“Eventually I found her with other members of her family, but that was only the start of a new set of problems.”
The family objected to the relationship and Hong Sareun’s father insisted on marrying his daughter off to a man. “He tried many times to force her to get married,” recalled Sitha, “but her mother could see that I work very hard, I do heavy work like a man. Eventually she began to see that I was born this way and can do a man’s job.”
However, the mother kept her thoughts to herself for many years, as the father’s pressure piled up.
“So I withdrew to a temple and left her [Hong Sareun].
“But Yoon [Hong Sareun] couldn’t bear the separation either. She did not eat, got sick and got weaker and weaker. She wanted to die, we both did. Eventually, the family allowed me back to take care of her.”
But still the pressure to marry heterosexually was applied. The couple tried running away to Battambang province, but with no money and no means of livelihood, that plan didn’t work either. Back home they came, except that this time, they went to their village chief to ask for support.
“I asked him to please give me a plot of land,” recalled Sitha. “However, he hesitated. ‘How can you stay as a couple?’ he asked.”
“I said to him: ‘If you give me land, I will do the things that need to be done, otherwise I will cut off my hand and give it to you.’ “
It took a long while, but eventually the chief relented and assigned them a plot. On it, they built their own house with their bare hands. Among other crops, they grew sugar cane. They had to cut the long, heavy stalks and carry them to market.
Gradually, the other members of the family came to visit as a sign of grudging acceptance, and one day, a brother sent his baby son to live with them. The boy has grown up – the first of eight children – and will be getting married soon.
Some time later, the village chief came by and offered to register them all as a family.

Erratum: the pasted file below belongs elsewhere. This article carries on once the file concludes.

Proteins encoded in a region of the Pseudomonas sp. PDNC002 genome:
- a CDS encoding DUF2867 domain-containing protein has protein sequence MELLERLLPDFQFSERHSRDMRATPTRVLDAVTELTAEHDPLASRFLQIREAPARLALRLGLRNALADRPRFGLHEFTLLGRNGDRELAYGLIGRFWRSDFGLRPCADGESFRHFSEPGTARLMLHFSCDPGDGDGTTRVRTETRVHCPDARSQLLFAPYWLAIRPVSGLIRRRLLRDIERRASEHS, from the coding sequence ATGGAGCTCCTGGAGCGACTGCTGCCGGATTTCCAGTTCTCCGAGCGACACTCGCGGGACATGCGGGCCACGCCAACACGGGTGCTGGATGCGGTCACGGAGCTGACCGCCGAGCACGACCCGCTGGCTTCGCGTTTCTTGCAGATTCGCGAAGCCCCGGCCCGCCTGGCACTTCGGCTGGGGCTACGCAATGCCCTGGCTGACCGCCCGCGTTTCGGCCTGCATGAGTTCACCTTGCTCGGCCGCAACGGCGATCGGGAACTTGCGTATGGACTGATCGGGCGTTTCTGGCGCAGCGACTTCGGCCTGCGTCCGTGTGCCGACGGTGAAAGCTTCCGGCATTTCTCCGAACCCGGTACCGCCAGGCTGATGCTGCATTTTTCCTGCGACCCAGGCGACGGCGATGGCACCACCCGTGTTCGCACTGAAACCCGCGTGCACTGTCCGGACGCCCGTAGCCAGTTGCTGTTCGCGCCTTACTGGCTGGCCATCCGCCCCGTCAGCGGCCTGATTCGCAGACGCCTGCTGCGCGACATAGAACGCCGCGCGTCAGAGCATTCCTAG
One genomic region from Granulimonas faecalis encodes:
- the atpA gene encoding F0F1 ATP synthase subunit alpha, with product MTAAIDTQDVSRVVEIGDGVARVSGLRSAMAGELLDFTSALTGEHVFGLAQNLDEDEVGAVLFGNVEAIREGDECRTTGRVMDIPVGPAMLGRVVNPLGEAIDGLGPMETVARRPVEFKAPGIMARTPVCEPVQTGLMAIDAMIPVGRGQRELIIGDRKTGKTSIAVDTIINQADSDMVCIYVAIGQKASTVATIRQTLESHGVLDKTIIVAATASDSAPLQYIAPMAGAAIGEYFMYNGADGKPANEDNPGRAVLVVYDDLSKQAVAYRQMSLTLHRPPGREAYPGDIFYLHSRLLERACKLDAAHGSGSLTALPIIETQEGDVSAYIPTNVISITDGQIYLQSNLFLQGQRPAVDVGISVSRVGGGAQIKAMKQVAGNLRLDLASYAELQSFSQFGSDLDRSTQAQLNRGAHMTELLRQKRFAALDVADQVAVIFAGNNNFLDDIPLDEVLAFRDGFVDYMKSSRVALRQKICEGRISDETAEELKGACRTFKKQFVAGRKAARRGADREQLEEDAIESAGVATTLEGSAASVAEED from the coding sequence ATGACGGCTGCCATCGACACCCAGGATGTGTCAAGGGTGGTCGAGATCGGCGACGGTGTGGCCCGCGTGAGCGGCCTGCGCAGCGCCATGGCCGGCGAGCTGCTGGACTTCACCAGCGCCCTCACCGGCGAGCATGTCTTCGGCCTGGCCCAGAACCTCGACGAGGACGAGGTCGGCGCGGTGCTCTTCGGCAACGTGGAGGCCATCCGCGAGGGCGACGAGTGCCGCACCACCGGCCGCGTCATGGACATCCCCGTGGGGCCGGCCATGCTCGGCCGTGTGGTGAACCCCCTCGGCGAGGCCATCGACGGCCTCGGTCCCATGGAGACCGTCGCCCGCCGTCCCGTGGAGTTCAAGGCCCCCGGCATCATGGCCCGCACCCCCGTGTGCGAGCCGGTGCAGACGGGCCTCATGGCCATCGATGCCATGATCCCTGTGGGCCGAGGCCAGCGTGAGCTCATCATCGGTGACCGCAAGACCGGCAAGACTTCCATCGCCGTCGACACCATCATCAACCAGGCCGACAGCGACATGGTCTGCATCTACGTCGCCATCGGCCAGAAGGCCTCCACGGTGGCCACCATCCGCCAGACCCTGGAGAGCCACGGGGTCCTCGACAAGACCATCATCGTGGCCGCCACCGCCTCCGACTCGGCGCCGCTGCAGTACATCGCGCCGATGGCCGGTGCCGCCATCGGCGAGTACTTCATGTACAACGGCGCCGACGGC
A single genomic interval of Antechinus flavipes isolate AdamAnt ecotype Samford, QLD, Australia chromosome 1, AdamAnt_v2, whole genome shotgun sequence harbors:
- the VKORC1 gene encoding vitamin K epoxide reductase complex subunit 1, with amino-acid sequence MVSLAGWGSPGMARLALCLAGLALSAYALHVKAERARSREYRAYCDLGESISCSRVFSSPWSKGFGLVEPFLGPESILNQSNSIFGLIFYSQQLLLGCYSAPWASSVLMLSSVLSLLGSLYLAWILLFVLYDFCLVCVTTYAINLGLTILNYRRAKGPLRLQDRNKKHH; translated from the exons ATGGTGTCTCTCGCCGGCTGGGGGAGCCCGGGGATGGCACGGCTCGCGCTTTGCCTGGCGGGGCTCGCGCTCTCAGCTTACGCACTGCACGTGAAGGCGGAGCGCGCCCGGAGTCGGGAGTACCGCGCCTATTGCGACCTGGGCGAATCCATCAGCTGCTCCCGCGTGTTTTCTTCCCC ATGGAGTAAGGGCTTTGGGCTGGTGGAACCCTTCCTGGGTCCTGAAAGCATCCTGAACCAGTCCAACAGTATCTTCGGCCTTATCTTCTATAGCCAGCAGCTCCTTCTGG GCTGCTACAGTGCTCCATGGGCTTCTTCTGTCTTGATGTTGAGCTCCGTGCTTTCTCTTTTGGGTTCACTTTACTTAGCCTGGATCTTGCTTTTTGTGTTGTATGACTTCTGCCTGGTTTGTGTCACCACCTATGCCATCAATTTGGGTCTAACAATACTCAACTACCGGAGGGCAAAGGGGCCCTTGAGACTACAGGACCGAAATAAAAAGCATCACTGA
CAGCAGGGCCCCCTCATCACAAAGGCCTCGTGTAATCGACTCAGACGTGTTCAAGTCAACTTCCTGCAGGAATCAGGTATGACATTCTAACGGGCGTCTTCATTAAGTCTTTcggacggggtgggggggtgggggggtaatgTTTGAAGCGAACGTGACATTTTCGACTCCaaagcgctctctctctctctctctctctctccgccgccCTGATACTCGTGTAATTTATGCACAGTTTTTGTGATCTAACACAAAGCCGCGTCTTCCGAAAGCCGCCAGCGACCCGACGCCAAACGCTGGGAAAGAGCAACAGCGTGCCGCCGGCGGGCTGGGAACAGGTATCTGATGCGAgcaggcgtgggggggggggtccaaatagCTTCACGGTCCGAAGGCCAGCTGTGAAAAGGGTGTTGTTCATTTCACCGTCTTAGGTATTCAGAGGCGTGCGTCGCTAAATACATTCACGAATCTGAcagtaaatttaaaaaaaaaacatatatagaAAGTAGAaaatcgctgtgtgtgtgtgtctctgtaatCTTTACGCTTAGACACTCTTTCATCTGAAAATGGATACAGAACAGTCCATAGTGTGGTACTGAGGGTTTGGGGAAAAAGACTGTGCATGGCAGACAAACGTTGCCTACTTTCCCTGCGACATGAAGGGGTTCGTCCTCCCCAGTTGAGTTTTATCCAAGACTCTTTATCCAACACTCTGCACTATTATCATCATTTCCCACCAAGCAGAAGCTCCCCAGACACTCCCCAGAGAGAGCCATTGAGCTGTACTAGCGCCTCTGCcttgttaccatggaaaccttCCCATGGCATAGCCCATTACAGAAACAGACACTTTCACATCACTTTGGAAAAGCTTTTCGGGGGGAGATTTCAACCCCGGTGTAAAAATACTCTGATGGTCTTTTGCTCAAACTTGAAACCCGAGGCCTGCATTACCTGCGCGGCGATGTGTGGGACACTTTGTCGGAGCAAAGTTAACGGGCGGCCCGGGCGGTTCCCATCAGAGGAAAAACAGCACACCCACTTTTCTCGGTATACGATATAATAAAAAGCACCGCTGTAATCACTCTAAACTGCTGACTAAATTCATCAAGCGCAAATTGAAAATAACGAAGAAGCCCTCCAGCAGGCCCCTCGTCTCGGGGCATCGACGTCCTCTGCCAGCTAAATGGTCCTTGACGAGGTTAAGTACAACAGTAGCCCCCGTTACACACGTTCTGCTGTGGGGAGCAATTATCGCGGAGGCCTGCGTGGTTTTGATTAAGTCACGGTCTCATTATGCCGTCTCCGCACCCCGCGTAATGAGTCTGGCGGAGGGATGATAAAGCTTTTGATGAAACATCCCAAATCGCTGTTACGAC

The other couple, Sot Yun and Sem Eang, went through a similar period of family objection through the 1980s. After the fall of the Khmer Rouge, their brothers and sisters, who had been scattered by the Khmer Rouge, came back to the village.
“My older brother tried to break us up,” Sot Yun said. “He insisted that I live with him, not with my wife.”
Sot Yun had to put her foot down. “I said to my brother, ‘If I go to live with you, you can’t get my whole body, just the bones.’ ” The reference was to the lifeless remains after cremation.
Faced with Sot Yun’s adamant stand, the brother relented, but the couple could not be sure when a new attempt to split them up might arise again. “So we decided to adopt children.”
* * * * *
Sot Yun had first met her future wife Sem Eang in 1976, when the Khmers Rouges were in control, terrorising the entire Cambodian population. Millions would die from starvation and mass executions during the four years of their rule. They had to keep their relationship secret at the risk of their lives.
Noy Sitha and Hong Sareun too met each other in 1976. “At the time, under the Khmers Rouges, men and women had to live separately, in gender-segregated houses,” Sitha explained. So while they could be together, “we could not let others notice us as a couple. We would be killed.”
Unfortunately, one day, a Khmer Rouge soldier saw an act of kindness between them and began to suspect an illicit relationship. “I was punished,” said Sitha, “by being made to dig a trench in double-quick time.
“If I didn’t complete the task, I would be killed.”
Clearly, she managed.
She was caught a second time and, for punishment, she had to cart away a small hill, all the while with nothing except leaves to eat. But this time, the soldiers sent Hong Sareun away while Sitha was being punished.
“And so we were separated.”
* * * * *
It’s been hard living together, both couples agreed. “But the only way is to understand each other and not pay too much attention to others who talk bad about us,” advised Sot Yun.
“We want people around us to stop discriminating against us,” said Noy Sitha. She pressed the point home that she could do everything a man can do, and that she and her wife have even raised a family. “Raising children is a big responsibility.”
Alex Au has been a gay activist and social commentator for over 15 years and is the co-founder of People Like Us, Singapore. Alex is the author of the well-known Yawning Bread website.
Love you all.
Also, Alex Au writes,